Microsoft Windows 7: First Impressions

Win7_logo.jpgThat’s right! Microsoft has a replacement for its much maligned Windows Vista. The retail version of Windows 7, as it is presently called, is not yet available. But indications are that it will be officially released in the October 2009 time frame.

In preparation for its release, Microsoft has been making “Beta” (unfinished) versions available. In January, Beta version 7000 was made available on the internet for anyone to download and use. In May version 7100 Release Candidate 1 (i.e., nearly complete) was made available, incorporating a number of changes and fixes from the 7000 release. Why was Microsoft doing this? At least two reasons come to mind: (1) Involve as many people as possible in testing the new OS and reporting back likes/dislikes and problems (so called “bugs”). (2) To build as much positive buzz and interest as possible in the coming final version.

I downloaded and installed version 7000 in January and installed it on both a laptop and desktop. When version 7100 was released I also installed it on both machines – doing an upgrade on the laptop while doing a fresh install on the desktop. I have also now installed it on a second laptop for regular use. Below are my opinions and observations about Microsoft Windows 7.


  • Seems to be quicker both to install and to use than Vista.
  • Some of the “weird” changes in the way users access things in Vista have been removed or changed for greater ease of use.
  • I think many users will think Windows 7 is closer to Windows XP than Vista in look and feel.
  • If a driver or program is compatible with Vista it seems nearly certain to work with Windows 7 as well.
  • Requires less RAM memory and (perhaps) less hard drive space to install and run.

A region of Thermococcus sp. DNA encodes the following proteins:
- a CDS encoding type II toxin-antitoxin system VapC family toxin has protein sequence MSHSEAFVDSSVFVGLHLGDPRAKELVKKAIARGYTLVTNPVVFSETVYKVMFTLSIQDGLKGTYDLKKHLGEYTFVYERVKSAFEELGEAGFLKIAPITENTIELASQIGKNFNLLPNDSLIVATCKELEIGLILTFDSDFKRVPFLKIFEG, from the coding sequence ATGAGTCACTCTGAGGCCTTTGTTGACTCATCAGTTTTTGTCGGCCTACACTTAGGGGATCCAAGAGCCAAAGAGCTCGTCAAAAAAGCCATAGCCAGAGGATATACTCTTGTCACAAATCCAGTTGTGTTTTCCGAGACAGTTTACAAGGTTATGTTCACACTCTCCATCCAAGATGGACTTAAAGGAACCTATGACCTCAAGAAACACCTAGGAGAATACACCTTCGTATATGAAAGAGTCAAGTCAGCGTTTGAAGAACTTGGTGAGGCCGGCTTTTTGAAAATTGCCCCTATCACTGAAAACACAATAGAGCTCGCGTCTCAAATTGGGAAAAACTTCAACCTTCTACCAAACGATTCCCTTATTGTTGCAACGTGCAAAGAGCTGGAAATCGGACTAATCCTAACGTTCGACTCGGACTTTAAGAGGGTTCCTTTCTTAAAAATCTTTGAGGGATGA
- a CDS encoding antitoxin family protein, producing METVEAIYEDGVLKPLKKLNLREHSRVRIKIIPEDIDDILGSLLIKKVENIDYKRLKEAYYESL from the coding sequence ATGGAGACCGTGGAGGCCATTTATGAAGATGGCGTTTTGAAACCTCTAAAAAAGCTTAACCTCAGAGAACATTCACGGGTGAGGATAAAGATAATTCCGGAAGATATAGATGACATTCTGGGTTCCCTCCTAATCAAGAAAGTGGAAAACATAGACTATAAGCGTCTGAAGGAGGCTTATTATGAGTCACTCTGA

• On my desktop, Windows 7 would freeze when trying to awake from sleep after the machine ran overnight and went into energy saving mode. This required powering off and then back on the computer each time it happened.  I temporarily have “fixed” this by disabling Standby Mode in my Power settings in the Control Panel.
  • Occasionally the computer will take a “time out” as it attempts to open a new window – the windows will open partially but icons for the items inside will never appear. Inevitably, it is time to reboot the system. Whether this is a bug to be fixed in the final version, a memory allocation problem, or a video driver problem, I don’t know.

Going to Microsoft’s main website and clicking on the Windows tab will show that they are currently offering pre-order pricing specials at about 50% off the retail price when released in October. We can order an XP or Vista to Windows 7 Home Premium upgrade for $49.99, a good deal! I don’t recall that Microsoft has offered such “deals” when preparing to release Windows 2000, XP or Vista.

To read more about what others think about Windows 7, I recommend a series of articles appearing on PC Magazine’s website (click here) telling how to install the current, free Release Candidate 1 version, the new features in Windows 7, and why Vista and XP users would want to upgrade.

My preliminary verdict: I like it! I prefer the RC1 over Vista and it is already a very stable and up to date operating system, subject to the couple problems I mentioned above. If you want to try Windows 7, now is the time to do it FREE by downloading the Release Candidate version and installing it. Microsoft has announced that the RC1 (7100) version will continue to work until March 1, 2010, giving you plenty of time to use it before having to buy a copy of the final version.

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